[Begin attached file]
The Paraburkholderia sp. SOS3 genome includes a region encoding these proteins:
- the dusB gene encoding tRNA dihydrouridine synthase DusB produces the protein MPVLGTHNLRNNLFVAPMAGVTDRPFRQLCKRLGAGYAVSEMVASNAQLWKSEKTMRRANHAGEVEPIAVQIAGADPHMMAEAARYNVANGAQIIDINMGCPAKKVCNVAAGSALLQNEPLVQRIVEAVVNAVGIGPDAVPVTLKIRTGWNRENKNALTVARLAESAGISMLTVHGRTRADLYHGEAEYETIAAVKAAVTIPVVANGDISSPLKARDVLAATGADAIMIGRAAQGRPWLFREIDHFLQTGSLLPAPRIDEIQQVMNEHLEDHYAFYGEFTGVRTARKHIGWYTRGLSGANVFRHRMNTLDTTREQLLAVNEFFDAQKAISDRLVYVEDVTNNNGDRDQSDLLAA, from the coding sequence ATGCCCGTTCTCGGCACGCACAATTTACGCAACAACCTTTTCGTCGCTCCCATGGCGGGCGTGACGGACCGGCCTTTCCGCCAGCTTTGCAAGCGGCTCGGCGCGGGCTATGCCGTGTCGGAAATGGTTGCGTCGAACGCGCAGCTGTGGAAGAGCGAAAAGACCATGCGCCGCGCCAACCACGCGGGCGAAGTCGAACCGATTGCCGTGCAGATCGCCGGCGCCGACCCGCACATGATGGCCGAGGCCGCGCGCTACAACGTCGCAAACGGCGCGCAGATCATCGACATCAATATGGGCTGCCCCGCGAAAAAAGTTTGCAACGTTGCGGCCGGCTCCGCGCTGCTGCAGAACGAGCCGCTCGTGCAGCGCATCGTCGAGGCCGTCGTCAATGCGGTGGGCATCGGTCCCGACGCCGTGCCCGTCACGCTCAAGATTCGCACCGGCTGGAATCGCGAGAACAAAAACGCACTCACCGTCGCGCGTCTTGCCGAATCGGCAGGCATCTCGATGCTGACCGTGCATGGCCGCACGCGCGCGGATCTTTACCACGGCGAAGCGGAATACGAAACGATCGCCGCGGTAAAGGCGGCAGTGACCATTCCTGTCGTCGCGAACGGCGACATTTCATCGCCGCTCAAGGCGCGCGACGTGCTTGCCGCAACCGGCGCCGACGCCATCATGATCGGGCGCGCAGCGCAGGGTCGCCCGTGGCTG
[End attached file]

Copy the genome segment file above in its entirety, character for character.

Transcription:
The Paraburkholderia sp. SOS3 genome includes a region encoding these proteins:
- the dusB gene encoding tRNA dihydrouridine synthase DusB produces the protein MPVLGTHNLRNNLFVAPMAGVTDRPFRQLCKRLGAGYAVSEMVASNAQLWKSEKTMRRANHAGEVEPIAVQIAGADPHMMAEAARYNVANGAQIIDINMGCPAKKVCNVAAGSALLQNEPLVQRIVEAVVNAVGIGPDAVPVTLKIRTGWNRENKNALTVARLAESAGISMLTVHGRTRADLYHGEAEYETIAAVKAAVTIPVVANGDISSPLKARDVLAATGADAIMIGRAAQGRPWLFREIDHFLQTGSLLPAPRIDEIQQVMNEHLEDHYAFYGEFTGVRTARKHIGWYTRGLSGANVFRHRMNTLDTTREQLLAVNEFFDAQKAISDRLVYVEDVTNNNGDRDQSDLLAA, from the coding sequence ATGCCCGTTCTCGGCACGCACAATTTACGCAACAACCTTTTCGTCGCTCCCATGGCGGGCGTGACGGACCGGCCTTTCCGCCAGCTTTGCAAGCGGCTCGGCGCGGGCTATGCCGTGTCGGAAATGGTTGCGTCGAACGCGCAGCTGTGGAAGAGCGAAAAGACCATGCGCCGCGCCAACCACGCGGGCGAAGTCGAACCGATTGCCGTGCAGATCGCCGGCGCCGACCCGCACATGATGGCCGAGGCCGCGCGCTACAACGTCGCAAACGGCGCGCAGATCATCGACATCAATATGGGCTGCCCCGCGAAAAAAGTTTGCAACGTTGCGGCCGGCTCCGCGCTGCTGCAGAACGAGCCGCTCGTGCAGCGCATCGTCGAGGCCGTCGTCAATGCGGTGGGCATCGGTCCCGACGCCGTGCCCGTCACGCTCAAGATTCGCACCGGCTGGAATCGCGAGAACAAAAACGCACTCACCGTCGCGCGTCTTGCCGAATCGGCAGGCATCTCGATGCTGACCGTGCATGGCCGCACGCGCGCGGATCTTTACCACGGCGAAGCGGAATACGAAACGATCGCCGCGGTAAAGGCGGCAGTGACCATTCCTGTCGTCGCGAACGGCGACATTTCATCGCCGCTCAAGGCGCGCGACGTGCTTGCCGCAACCGGCGCCGACGCCATCATGATCGGGCGCGCAGCGCAGGGTCGCCCGTGGCTG